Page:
A new Provincial Health Task Force has been established last week by World Vision stakeholders in Auki, Malaita Province. This followed a two-day workshop on Health Systems Strengthening, conducted by World Vision officers in Auki.
The Solomon Islands Health Systems Strengthening Project (SIHSSP) is a World Vision initiative supported by the Australian Government through the Australian NGO Corporation Program (ANCP) with the aim to strengthen primary healthcare systems in targeted communities in the country.
The project is anticipated to garner support from the national and provincial governments towards World Vision’s village health volunteer model; ensure that health clinics are equipped to provide primary healthcare services including adequate water and toilet facilities; encourage community contribution to improved accountability of delivery of primary healthcare services; and nurses and village health volunteers being trained and equipped to conduct effective primary healthcare outreach programs and interventions in communities, including health monitoring and referrals.
With the project being rolled out in South Malaita, covering five communities and five health facilities, the aim of the newly established Provincial Health Task Force is to work closely with these communities and health facilities.
Sector Portfolio Manager for the project, Patricia Keniherea, explained that the core function of the task force is to support and guide village health volunteer policy inclusion into the health system and to provide support for activities under the project outcomes as all the activities are linked together for the improvement of primary health care systems.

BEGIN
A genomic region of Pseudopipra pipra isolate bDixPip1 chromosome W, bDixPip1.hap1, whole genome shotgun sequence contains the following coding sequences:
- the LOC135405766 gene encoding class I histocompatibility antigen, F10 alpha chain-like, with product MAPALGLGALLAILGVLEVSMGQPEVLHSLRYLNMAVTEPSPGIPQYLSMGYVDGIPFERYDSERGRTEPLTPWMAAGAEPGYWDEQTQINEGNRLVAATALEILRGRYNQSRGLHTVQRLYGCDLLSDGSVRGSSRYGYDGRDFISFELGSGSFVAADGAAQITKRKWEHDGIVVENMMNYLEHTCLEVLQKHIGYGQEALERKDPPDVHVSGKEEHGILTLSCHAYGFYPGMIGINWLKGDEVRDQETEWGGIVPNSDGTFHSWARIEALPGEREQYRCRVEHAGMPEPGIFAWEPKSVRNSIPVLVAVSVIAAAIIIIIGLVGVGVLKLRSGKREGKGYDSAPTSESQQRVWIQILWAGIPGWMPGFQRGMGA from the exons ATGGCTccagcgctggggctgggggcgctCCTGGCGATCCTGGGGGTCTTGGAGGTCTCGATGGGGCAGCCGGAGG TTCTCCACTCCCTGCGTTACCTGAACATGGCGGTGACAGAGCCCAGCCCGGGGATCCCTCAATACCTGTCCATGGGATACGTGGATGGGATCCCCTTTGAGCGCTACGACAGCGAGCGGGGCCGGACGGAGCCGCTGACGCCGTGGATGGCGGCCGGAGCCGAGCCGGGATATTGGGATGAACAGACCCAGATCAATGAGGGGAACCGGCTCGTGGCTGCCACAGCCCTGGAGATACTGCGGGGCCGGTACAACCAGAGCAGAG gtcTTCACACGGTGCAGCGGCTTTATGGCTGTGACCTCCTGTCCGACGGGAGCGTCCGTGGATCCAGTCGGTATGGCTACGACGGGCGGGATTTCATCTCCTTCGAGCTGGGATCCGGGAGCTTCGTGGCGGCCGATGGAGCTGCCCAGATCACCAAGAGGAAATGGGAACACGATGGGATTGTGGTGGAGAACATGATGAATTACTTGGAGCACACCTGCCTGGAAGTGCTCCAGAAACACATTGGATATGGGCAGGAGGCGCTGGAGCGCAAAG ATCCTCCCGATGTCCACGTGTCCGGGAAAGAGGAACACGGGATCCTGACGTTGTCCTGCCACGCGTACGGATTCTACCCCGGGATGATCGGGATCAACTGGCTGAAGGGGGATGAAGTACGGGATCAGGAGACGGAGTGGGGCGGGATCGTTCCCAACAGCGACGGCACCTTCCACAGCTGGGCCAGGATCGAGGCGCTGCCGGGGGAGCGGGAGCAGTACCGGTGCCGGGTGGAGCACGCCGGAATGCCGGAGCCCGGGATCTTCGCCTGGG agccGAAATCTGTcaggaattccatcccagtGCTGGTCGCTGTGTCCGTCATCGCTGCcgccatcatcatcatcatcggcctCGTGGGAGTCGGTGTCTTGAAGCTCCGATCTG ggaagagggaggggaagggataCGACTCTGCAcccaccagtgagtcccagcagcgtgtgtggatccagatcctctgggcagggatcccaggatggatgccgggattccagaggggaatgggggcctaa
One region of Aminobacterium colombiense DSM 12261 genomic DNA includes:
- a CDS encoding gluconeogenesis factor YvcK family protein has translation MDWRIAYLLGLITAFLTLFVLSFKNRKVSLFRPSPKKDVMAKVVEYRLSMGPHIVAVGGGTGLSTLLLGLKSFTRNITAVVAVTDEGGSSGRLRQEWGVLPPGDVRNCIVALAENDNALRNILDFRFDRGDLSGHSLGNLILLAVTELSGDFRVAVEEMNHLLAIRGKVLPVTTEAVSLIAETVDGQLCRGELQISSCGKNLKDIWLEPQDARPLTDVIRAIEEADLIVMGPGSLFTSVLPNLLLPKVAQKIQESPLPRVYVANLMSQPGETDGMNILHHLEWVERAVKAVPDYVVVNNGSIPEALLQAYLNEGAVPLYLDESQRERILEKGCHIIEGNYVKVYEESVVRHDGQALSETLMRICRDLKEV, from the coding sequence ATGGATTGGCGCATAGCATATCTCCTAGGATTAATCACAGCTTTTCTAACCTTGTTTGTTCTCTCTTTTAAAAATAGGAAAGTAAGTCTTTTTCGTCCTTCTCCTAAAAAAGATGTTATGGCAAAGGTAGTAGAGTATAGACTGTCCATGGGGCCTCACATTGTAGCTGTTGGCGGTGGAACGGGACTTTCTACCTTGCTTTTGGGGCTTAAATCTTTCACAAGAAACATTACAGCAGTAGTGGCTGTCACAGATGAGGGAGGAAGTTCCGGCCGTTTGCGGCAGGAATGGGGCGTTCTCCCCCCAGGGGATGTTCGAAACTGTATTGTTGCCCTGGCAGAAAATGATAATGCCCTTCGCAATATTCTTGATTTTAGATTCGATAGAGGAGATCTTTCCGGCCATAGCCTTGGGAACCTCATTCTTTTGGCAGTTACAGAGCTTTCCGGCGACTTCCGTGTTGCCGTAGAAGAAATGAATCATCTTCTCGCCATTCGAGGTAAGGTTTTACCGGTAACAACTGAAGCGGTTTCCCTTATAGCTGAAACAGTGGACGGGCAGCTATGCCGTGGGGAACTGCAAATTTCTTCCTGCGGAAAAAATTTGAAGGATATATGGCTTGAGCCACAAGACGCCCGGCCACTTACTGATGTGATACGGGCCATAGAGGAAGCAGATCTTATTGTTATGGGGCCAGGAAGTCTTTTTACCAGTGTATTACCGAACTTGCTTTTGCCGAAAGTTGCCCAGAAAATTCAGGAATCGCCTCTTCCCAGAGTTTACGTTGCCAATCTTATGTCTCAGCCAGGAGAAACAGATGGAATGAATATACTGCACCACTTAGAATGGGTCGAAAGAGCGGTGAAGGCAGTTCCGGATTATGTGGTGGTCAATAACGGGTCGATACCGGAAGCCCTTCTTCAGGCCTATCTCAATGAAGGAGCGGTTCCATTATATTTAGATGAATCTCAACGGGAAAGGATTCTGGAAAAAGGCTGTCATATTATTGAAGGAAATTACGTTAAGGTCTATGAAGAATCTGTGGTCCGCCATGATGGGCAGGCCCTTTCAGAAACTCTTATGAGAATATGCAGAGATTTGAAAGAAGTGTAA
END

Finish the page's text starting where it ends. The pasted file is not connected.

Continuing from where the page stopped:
Meanwhile, reflecting on the project workshop that ensued the task force establishment, Community-based Rehabilitation officer from the Ministry of Health and Medical Services, Kate Sade, said she was enlightened.
“By now, I can work together with World Vision, nurses and village health volunteers. What I’ll do now is to work together with the project and provincial stakeholders to promote healthy living standards in rural communities as well as Malaita Province and the country as a whole.” She said plans are in place to work closely with nurses and village health volunteers.
Solomon Islands Malaita Provincial Health Director, Dr. Hendry Kako believed the project will result in positive contributions by filling in staffing and training gaps at the community level. He said the project will go a long way.
“With World Vision’s support, this project will go a long way to benefit communities, especially in terms of Community Voice and Action as it is vital that people have a say in what they receive. This allows people in the communities to have a say in the services they receive. Hence, with our cooperation and working together, this project will go a long way and will be successful not only in the targeted communities but also in the country,” Dr. Kako said. He also thanked World Vision for conducting the two-day workshop on the project.
Deputy provincial secretary for Malaita province, Robert Wale, said as a major stakeholder Malaita province is keen to implement the project.
“With the kind of commitment and support that we have in implementing this project, we can archive our goals by having strong primary healthcare systems in South Malaita, Central Islands and Makira, and I am happy that Malaita is one of the identified provinces. The Malaita provincial government and its people are thankful for the Australian Government in supporting this project and World Vision as implementers,” he said.
Acknowledging health as the country’s most essential service, Mr. Wale encouraged current and future provincial and national governments to support such projects to be implemented across the country. The Solomon Islands Health Systems Strengthening Project is currently rolled out in South Malaita, Makira and Central Islands.